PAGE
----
rested, they again moved up the hill, and drove the rebels from the works. They captured about 30 prisoners, including 1 captain. A number of the regiment followed the enemy to the foot of the hill, and into their camp. Our loss in this action was 4 killed and 19 wounded-2 mortally.
The officers and men behaved gallantly. I would especially notice Color Sergt. William H. H. Hutton, of Company D, who was wounded, and Corpl. L. F. Holland, Company D,who carried the colors safely to the top of the hills, the first colors of First Brigade planted on the enemy's works.
The regiment bivouacked that night on Missionary Ridge.
The next morning (26th), the regiment was supplied with four days' rations and 100 rounds of ammunition per man, and at 9 o'clock marched out on the road in the direction of Ringgold. There was considerable delay in crossing Chickamauga Creek, the bridge having been destroyed. They reached Graysville about 12 o'clock at night, having marched in line a considerable distance after dark.
The next morning (27th), the regiment marched at 7 o'clock, taking the road west of the river, in the direction of Ringgold. There was some skirmishing in advance, but the regiment was not engaged. The regiment formed behind the railroad to the right of the steam mill near Ringgold, the Second Ohio on the right and the Eighty-eighth Indiana on the left. Two companies were sent forward as skirmishers, who moved to the top of the hill, where the enemy had been strongly posted, but the enemy had disappeared, leaving his dead, a number of small-arms, and some ammunition.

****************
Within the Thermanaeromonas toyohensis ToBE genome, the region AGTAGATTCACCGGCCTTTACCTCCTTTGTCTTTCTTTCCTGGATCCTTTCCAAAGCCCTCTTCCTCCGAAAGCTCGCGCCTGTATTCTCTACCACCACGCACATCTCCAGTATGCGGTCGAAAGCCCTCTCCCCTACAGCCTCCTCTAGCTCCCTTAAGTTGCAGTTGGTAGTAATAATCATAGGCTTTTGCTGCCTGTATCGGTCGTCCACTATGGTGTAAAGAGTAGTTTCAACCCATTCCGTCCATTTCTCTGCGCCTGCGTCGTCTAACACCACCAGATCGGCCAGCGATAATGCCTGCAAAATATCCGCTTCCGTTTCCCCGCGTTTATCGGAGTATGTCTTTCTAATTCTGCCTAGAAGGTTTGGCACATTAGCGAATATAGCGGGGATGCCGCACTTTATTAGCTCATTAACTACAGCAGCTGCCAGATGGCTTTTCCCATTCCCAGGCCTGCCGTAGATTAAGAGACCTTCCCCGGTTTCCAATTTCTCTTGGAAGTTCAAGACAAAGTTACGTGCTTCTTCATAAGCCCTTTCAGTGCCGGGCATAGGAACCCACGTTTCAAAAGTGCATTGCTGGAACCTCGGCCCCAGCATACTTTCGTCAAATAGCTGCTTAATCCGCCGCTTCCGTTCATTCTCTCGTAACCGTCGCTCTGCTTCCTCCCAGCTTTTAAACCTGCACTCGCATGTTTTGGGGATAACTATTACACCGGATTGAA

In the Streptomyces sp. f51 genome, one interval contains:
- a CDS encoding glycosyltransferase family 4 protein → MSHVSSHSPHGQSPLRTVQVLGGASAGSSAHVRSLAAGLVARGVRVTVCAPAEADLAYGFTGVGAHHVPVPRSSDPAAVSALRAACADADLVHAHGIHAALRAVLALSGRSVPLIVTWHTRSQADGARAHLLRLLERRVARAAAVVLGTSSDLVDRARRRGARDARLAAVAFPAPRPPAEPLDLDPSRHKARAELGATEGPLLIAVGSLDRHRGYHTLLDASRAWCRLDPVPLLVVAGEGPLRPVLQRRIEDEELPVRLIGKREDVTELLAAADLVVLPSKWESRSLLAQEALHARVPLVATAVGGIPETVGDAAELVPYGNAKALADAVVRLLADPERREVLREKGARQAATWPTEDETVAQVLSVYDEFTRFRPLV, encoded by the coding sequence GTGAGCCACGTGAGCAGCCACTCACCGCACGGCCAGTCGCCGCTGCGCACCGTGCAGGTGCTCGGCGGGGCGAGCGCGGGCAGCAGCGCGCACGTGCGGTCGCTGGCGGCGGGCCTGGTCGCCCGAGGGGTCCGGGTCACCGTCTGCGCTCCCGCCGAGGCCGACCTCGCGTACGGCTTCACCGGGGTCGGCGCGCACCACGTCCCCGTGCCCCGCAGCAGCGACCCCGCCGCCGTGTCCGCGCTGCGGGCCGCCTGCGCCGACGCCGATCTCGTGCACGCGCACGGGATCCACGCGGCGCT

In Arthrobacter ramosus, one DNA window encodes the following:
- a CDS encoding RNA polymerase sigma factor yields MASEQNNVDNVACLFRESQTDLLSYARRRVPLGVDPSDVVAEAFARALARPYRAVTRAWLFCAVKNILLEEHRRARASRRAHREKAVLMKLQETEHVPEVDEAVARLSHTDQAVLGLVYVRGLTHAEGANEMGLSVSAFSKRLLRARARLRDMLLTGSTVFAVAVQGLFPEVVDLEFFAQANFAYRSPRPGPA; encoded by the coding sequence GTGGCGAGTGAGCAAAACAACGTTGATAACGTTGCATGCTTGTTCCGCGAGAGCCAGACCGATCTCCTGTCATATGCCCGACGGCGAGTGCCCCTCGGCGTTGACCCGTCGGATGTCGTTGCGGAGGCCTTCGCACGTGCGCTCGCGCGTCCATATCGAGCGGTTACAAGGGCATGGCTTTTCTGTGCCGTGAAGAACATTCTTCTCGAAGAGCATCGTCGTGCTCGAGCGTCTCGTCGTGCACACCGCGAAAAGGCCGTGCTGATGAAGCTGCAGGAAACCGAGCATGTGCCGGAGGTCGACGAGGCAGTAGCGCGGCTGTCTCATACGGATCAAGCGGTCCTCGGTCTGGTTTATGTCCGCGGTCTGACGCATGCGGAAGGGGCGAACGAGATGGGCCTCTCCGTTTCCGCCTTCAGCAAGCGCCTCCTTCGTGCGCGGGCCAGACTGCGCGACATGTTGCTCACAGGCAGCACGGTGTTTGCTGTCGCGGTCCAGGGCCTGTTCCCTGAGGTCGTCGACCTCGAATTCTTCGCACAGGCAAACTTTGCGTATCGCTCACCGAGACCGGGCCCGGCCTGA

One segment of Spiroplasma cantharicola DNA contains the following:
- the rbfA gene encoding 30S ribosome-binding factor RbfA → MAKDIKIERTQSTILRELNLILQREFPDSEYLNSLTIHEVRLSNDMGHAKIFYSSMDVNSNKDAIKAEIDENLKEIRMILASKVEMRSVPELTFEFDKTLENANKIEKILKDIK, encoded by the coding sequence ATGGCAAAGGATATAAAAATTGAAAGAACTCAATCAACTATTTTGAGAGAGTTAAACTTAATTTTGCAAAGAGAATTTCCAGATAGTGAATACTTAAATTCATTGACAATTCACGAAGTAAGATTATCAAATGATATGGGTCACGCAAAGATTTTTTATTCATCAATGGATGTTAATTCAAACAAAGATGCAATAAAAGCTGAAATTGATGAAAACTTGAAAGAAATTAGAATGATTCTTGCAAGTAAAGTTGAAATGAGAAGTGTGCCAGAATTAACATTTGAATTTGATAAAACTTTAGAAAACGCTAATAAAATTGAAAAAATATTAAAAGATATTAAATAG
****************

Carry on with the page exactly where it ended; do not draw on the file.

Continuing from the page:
The regiment remained in line till nearly night, when they went on picket, guarding the left flank of the brigade. They remained on picket till 4 p.m., when they were relieved by the Second Ohio, and bivouacked, on the right of the Forty-second Indiana,near the mountain.
At 11 a.m., 29th, they marched for Chattanooga, where they arrived at 7 o'clock.
The men endured the hardships of the campaign cheerfully, although they must have suffered a great deal from the could.
A number of the men had no shirts, their shoes were worn out, clothing all poor, and none of them had overcoats.
I append a list of casualties.*
I am, sir, very respectfully, your obedient servant,
Lieutenant-Colonel, Comdg. 104th Illinois Infantry.
Captain R. J. WAGGENER,
Report of Lieutenant Colonel Daniel F. Griffin, Thirty-eighth Indiana Infantry.
HDQRS. THIRTY-EIGHTH INDIANA VOLUNTEERS,
Chattanooga, Tennessee, November 30, 1863.
CAPTAIN: I have the honor to report the following as the part taken by this command in the late engagements near Chattanooga and subsequent movements in Northern Georgia:
Monday, November 23, at 3 p.m., the command with the brigade